He and his companion, Ruel Maranan, lined up just everybody else to see the Secretary of Agriculture to ask how he could help the Department in its programs.

That man turned out to Jaime Augusto Zobel de Ayala, one of the richest men in the world whose family owns the Abreeza Malls which now offers free spaces to our farmers and fisher folks to sell their products twice a week.

Actually, this is not our first engagement with the Ayala Group.

In Iloilo Province, they have engaged rice farmers in corporate rice farming where they buy the produce of the rice farmers to supply the monthly rice allowance of their employees.

This is a work in progress but our ultimate objective is to empower our farmers to have the full control of the food supply chain, from his farm to the market.

There is a quicker way of achieving the first level of the empowerment of our farmers and fisher folks but we need your support Mr. President.

As your Secretary of Agriculture, I am recommending that the National Food Authority (NFA) be given a bigger role to perform in ensuring stable food supply in the market while at the same time allowing farmers and fisher folks access to the market.

The NFA should no longer be just a rice importing agency, especially so since we expect to produce enough supply by the year 2020.

The NFA should be the consolidator of products from each region to be repositioned in other parts of the country where these commodities are needed.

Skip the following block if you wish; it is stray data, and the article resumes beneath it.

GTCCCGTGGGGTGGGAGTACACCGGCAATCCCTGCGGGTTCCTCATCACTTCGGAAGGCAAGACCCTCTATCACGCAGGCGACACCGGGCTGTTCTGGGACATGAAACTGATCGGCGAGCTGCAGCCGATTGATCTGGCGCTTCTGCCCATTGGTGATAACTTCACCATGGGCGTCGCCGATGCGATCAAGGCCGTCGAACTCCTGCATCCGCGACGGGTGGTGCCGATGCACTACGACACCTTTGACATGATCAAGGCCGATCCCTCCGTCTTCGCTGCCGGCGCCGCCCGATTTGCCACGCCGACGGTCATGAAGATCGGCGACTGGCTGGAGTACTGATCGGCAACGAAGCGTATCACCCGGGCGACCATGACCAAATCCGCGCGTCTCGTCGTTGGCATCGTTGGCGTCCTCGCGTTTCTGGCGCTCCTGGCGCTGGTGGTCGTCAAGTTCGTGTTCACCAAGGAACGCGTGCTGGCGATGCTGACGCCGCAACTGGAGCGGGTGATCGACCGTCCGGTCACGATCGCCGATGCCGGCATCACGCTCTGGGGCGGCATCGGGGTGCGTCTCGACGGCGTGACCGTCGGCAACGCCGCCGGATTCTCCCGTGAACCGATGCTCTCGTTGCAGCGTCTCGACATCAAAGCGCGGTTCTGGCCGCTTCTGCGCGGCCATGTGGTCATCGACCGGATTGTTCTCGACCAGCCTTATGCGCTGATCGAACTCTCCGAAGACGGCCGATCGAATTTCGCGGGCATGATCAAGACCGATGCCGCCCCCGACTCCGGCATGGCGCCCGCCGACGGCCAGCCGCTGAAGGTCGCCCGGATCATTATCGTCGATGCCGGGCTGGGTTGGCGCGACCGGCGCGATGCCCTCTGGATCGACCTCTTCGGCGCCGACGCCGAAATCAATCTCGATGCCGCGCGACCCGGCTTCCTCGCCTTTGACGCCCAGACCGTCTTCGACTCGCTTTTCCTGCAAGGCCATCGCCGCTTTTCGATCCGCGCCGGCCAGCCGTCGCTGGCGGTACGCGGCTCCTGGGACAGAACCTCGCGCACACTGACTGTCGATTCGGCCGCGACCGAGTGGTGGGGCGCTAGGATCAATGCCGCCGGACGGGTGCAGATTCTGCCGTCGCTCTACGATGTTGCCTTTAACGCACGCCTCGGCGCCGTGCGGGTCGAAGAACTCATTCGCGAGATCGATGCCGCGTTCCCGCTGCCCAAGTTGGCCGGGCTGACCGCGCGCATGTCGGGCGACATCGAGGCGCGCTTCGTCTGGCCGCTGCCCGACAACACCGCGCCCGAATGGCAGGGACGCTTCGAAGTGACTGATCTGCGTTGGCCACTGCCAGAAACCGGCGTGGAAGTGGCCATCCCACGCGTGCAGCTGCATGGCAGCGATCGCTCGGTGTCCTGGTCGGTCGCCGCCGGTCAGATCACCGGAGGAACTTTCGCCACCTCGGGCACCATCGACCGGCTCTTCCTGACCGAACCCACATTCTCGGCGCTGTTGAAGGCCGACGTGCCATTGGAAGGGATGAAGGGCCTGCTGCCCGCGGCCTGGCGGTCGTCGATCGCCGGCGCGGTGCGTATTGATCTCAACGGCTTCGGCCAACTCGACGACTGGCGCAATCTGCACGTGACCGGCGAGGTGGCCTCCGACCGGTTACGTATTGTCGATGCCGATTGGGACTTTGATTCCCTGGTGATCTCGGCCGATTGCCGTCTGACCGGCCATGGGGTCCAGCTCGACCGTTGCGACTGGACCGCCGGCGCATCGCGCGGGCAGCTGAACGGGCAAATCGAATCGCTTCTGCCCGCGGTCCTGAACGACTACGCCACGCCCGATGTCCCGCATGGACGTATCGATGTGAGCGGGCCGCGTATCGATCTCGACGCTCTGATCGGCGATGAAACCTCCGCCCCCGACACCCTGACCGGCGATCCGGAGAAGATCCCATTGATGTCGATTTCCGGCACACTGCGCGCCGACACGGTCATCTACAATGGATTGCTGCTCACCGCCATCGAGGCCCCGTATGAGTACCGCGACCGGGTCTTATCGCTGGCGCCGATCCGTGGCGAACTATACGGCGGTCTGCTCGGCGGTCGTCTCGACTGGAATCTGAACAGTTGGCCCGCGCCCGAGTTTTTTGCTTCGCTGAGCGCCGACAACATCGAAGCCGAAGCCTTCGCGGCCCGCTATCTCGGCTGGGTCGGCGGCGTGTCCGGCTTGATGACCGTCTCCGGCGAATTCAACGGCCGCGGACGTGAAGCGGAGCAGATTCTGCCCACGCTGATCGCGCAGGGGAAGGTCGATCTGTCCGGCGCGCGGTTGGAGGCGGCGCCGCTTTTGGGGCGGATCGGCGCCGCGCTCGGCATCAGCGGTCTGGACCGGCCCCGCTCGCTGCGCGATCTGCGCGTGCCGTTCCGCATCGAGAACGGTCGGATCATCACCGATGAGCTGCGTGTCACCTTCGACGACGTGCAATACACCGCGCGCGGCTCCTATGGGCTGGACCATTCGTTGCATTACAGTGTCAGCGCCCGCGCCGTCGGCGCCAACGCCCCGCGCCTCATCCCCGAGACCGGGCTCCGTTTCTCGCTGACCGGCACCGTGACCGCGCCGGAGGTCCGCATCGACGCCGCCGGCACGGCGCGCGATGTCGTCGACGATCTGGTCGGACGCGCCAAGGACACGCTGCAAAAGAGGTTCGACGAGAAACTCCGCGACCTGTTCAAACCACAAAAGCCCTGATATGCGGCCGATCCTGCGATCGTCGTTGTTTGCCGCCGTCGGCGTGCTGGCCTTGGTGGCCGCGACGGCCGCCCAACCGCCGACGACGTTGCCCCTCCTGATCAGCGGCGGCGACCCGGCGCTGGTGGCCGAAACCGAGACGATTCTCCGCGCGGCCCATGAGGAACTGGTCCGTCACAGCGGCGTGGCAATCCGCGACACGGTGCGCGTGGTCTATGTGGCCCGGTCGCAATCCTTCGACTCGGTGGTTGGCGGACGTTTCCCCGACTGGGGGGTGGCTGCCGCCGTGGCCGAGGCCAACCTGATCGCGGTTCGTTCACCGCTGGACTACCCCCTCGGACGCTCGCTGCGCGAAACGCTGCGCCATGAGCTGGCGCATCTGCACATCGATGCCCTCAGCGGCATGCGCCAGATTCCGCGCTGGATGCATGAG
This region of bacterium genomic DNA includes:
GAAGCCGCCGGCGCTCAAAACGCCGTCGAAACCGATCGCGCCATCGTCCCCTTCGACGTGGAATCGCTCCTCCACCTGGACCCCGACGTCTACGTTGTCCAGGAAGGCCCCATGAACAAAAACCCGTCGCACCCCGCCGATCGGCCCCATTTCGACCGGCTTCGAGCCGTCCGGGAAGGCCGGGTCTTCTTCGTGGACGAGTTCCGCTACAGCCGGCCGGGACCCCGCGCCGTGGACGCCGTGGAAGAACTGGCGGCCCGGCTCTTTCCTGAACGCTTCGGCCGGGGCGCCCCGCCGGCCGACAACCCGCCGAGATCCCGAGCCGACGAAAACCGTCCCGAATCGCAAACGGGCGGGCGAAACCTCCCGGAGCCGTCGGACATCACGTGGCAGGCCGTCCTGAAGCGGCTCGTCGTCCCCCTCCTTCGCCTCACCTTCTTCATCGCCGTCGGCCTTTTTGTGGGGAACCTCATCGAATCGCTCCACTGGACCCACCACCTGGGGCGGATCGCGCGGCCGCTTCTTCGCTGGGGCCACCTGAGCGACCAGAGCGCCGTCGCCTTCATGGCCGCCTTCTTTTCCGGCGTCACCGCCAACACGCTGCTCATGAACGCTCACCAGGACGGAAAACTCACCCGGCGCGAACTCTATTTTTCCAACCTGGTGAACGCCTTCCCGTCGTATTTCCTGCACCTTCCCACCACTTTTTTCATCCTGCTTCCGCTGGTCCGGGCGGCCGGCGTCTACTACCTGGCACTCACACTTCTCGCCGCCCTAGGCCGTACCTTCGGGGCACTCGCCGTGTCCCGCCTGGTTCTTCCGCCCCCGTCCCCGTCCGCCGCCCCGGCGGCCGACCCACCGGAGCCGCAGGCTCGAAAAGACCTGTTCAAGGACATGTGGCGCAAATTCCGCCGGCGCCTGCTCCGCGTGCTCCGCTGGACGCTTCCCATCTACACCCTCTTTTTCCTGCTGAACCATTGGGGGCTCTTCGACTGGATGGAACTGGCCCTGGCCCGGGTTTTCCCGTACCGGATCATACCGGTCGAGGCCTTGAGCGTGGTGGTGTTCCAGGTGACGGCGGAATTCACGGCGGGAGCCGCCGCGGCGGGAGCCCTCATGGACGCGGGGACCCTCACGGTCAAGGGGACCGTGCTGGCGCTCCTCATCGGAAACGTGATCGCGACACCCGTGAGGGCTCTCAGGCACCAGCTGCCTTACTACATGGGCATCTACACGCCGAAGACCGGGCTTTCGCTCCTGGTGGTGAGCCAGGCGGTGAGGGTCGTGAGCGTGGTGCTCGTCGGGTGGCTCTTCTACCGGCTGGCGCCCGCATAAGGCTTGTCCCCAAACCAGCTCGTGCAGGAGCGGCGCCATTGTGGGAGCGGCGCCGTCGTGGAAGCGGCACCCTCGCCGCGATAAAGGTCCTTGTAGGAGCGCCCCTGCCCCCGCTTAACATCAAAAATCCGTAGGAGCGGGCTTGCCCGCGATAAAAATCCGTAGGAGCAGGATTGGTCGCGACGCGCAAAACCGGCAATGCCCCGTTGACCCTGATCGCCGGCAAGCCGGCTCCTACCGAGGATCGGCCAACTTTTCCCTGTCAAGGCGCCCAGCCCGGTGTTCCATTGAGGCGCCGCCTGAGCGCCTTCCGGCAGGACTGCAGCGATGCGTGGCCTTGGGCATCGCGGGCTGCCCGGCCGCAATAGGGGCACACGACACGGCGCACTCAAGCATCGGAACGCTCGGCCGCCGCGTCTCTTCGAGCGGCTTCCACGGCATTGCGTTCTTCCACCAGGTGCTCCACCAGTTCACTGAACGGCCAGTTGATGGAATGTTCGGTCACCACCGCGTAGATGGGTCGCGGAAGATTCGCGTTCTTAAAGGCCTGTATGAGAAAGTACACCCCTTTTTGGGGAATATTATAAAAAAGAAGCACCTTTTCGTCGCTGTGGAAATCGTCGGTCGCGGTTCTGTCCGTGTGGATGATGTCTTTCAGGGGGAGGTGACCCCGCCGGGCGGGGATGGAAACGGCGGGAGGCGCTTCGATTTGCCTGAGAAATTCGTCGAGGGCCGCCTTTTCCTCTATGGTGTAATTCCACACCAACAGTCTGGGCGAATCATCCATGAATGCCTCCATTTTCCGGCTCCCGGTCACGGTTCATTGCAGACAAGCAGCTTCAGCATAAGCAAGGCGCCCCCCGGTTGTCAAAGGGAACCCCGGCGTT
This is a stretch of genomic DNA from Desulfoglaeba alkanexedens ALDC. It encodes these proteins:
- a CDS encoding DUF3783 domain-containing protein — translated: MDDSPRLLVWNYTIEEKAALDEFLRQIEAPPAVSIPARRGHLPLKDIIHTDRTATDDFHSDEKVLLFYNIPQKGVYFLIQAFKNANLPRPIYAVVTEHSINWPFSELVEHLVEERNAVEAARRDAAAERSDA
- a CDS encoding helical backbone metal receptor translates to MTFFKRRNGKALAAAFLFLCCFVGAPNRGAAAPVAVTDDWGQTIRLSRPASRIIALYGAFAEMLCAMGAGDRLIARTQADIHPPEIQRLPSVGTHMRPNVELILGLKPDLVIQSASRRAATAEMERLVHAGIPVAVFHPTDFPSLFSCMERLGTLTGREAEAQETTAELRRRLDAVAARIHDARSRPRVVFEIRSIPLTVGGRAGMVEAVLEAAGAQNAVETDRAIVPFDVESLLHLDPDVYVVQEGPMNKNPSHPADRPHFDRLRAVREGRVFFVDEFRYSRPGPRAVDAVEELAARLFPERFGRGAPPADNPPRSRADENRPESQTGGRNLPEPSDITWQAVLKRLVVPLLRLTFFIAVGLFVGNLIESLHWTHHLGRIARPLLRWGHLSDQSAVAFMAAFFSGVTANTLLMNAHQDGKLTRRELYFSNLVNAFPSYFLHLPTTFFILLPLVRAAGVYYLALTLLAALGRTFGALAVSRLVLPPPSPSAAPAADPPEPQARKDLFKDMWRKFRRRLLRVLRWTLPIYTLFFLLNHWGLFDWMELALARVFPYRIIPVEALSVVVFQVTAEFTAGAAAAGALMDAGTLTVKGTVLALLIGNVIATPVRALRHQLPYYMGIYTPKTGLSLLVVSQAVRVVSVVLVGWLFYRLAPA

If there is abundance of fish in Zamboanga, Basilan, Sulu and Tawi-tawi, let NFA set up a Regional Food Terminal in Zamboanga City which would consolidate the produce to be brought to Cebu or Metro Manila .

If there is an abundance of vegetables in Baguio, let NFA consolidate these products to be brought to other parts of the country where the commodity in needed.

Our farmers and fisher folks could produce so much but the fruits of their labor could hardly reach the market because of the problem of logistics.

The NFA is the proper agency of government to handle the repositioning of food stocks to stabilize supply while at the same time helping our food producers gain access to the market.

You are familiar with this concept of Food Repositioning, Mr. President, because we already talked about this lengthily during the days when you were Mayor of Davao City and I was Governor of North Cotabato.

It was you who said that the problem of this country is not the lack of food but the very poor repositioning of supplies in a country of 7,500 islands.

The farmers and fisher folks should be freed from the burden of finding a market for their produce. The Regional Food Terminals operated by the NFA should serve as the destination of their products where they will be paid a fair price.

When we are able to do this Mr. President, our farmers and fisher folks will be all the more inspired to catch more fish and produce more food.

When we shall have institutionalized the Regional Food Terminals, our farmers and fisher folks later on could take over the operations and run these facilities themselves.

We may not see its fruition during your Presidency, Mr. President.

But when we have both retired from public service, we could always look back to this period in the history of our country and be happy with the thought that you built the foundations of a food supply chain system which empowered the farmers and fisher folks and provided the Filipino people the realization of your commitment of Available and Affordable Food.